Divided oversight panel recommends new limits for Section 702 searches

Jason Macuray

A key government oversight board is divided along partisan lines about placing new restrictions on a controversial foreign surveillance tool before it lapses at the end of the calendar year.

The recommendations from the Privacy and Civil Liberties Oversight Board (PCLOB) could pose a new headache for the Biden administration, which desperately wants to renew the authority known as Section 702 of the Foreign Intelligence Surveillance Act.

It allows U.S. intelligence agencies to conduct warrantless surveillance of the electronic communications of non-American citizens outside the country. However, it also incidentally gathers the personal data of an unknown number of Americans.

In a 3-2 split, Democratic panel members on Thursday recommended that spy agencies should be required to obtain court approval before they can query the massive repository of data gathered under the statute for information on U.S. citizens without acquiring a warrant.

Although the majority didn’t recommend ending the program, citing its national security value, the proposed requirement would likely seriously curtail the number of Section 702 searches that the FBI carries out.

In a statement, Board Member Travis LeBlanc called 702 a “key feature” in domestic intelligence and criminal law enforcement.

“Such a program warrants court approval of individual U.S. person queries, which would reduce compliance errors, promote accountability, and build public trust in a surveillance program long beleaguered by a wide range of privacy and civil liberties threats,” he said.

The suggestion prompted a rebuttal from the panel’s Republican members, who called it a valuable tool for national security.

“We strongly disagree with the majority of the Board, which has not focused on the actual risks at hand,” board members Beth Williams and Richard DiZinno said Thursday in a statement.

The fallout from the report, which overall makes 19 recommendations to bolster the surveillance program’s privacy protections, is a sharp contrast to the last time the board reviewed the program in 2014 when it unanimously approved 10 suggestions to improve it.

It is also a departure from the findings of the President’s Intelligence Advisory Board from earlier this year. That body recommended Congress enhance the rules on Section 702 but did not propose a warrant requirement.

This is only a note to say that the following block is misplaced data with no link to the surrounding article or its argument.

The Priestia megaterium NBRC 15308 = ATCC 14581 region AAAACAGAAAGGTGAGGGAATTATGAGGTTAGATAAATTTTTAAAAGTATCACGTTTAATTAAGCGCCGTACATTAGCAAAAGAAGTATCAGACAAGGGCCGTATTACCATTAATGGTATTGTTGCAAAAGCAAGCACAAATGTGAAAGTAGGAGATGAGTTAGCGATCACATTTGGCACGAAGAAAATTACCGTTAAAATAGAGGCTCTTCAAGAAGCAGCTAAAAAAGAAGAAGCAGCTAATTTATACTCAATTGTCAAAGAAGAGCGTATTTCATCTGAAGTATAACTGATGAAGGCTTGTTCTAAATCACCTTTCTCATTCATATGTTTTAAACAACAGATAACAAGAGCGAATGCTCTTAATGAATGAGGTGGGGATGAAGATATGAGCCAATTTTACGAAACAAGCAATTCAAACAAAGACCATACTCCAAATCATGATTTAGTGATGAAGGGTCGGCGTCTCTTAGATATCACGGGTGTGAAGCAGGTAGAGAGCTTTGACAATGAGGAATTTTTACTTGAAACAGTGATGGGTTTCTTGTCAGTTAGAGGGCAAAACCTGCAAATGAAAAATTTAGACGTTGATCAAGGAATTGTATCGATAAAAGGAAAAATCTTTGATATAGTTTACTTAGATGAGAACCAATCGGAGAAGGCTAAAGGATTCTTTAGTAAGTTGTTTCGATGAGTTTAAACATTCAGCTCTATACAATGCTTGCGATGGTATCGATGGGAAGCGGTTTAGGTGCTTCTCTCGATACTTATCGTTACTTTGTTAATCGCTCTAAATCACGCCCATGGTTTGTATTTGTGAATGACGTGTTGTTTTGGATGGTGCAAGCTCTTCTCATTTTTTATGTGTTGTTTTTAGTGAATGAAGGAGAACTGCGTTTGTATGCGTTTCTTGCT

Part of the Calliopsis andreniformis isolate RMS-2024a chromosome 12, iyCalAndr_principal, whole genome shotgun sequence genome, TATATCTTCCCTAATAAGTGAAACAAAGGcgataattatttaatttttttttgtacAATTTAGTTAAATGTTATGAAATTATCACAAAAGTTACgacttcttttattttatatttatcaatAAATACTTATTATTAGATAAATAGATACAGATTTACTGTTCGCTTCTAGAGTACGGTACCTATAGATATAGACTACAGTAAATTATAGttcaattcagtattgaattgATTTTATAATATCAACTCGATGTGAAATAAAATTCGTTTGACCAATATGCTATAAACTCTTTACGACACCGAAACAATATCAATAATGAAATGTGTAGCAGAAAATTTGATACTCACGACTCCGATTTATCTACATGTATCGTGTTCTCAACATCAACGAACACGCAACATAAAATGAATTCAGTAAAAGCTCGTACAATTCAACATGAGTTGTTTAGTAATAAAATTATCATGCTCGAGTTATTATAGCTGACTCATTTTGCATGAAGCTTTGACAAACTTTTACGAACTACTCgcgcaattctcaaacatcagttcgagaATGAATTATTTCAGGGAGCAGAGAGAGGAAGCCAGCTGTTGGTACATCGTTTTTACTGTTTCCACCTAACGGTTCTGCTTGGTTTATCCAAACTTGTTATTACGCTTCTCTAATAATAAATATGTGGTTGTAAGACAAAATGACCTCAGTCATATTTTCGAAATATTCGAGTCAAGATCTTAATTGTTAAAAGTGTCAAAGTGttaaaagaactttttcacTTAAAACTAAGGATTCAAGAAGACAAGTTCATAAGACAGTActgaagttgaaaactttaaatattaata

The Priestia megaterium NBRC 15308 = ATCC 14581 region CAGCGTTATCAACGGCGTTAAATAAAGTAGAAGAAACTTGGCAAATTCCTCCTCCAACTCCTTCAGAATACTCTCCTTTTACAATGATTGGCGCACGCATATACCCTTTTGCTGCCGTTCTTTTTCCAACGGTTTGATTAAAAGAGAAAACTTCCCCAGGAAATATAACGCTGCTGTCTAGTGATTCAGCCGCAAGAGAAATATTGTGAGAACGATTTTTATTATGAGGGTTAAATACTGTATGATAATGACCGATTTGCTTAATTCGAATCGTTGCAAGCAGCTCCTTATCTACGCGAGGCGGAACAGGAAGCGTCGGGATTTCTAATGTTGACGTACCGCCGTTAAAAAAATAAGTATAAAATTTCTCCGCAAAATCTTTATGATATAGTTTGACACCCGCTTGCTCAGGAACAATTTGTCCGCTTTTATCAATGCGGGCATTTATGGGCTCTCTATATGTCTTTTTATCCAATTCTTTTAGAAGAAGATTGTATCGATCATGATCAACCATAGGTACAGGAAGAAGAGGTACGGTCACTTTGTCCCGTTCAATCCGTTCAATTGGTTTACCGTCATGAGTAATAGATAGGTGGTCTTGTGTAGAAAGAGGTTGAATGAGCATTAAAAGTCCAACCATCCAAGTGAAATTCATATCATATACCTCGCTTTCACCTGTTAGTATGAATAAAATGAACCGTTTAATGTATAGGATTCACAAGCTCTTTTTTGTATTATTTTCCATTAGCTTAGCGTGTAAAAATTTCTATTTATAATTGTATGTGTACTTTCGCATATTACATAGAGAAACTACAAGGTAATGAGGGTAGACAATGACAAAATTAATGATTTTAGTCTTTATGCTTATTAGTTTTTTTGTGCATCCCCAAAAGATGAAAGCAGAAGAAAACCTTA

The latest conclusions, while non-binding, are sure to hamstring the White House’s months-long campaign to renew Section 702 before it expires. The administration has declassified several instances where the tool was used, particularly against cybersecurity threats, and national security leaders across the federal government have made public statements that paint a dire picture of what would happen if it were to lapse.

“If we lose this authority, it is catastrophic for our national security efforts,” Deputy Attorney General Lisa Monaco said Tuesday during a Washington Post Live event. “It is vital to our ability to understand threats from cyber threats to nation state adversaries to Russia, Chinese Iran, North Korea plans and intentions across a whole host of threats.”

The oversight board’s report is sure to be seized on by congressional critics of Section 702, who have pointed to recently declassified opinions made by the Foreign Intelligence Surveillance Court, which oversees the program, that have found repeated privacy violations by the FBI.

Previous opinions found the bureau had improperly searched the database for information on individuals at the January 6 riot and the protests following George Floyd’s death. A more recent opinion found that while reforms the FBI made to prevent such incidents were having an impact, analysts still improperly gathered data on Americans.

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Martin Matishak is a senior cybersecurity reporter for The Record. He spent the last five years at Politico, where he covered Congress, the Pentagon and the U.S. intelligence community and was a driving force behind the publication’s cybersecurity newsletter.


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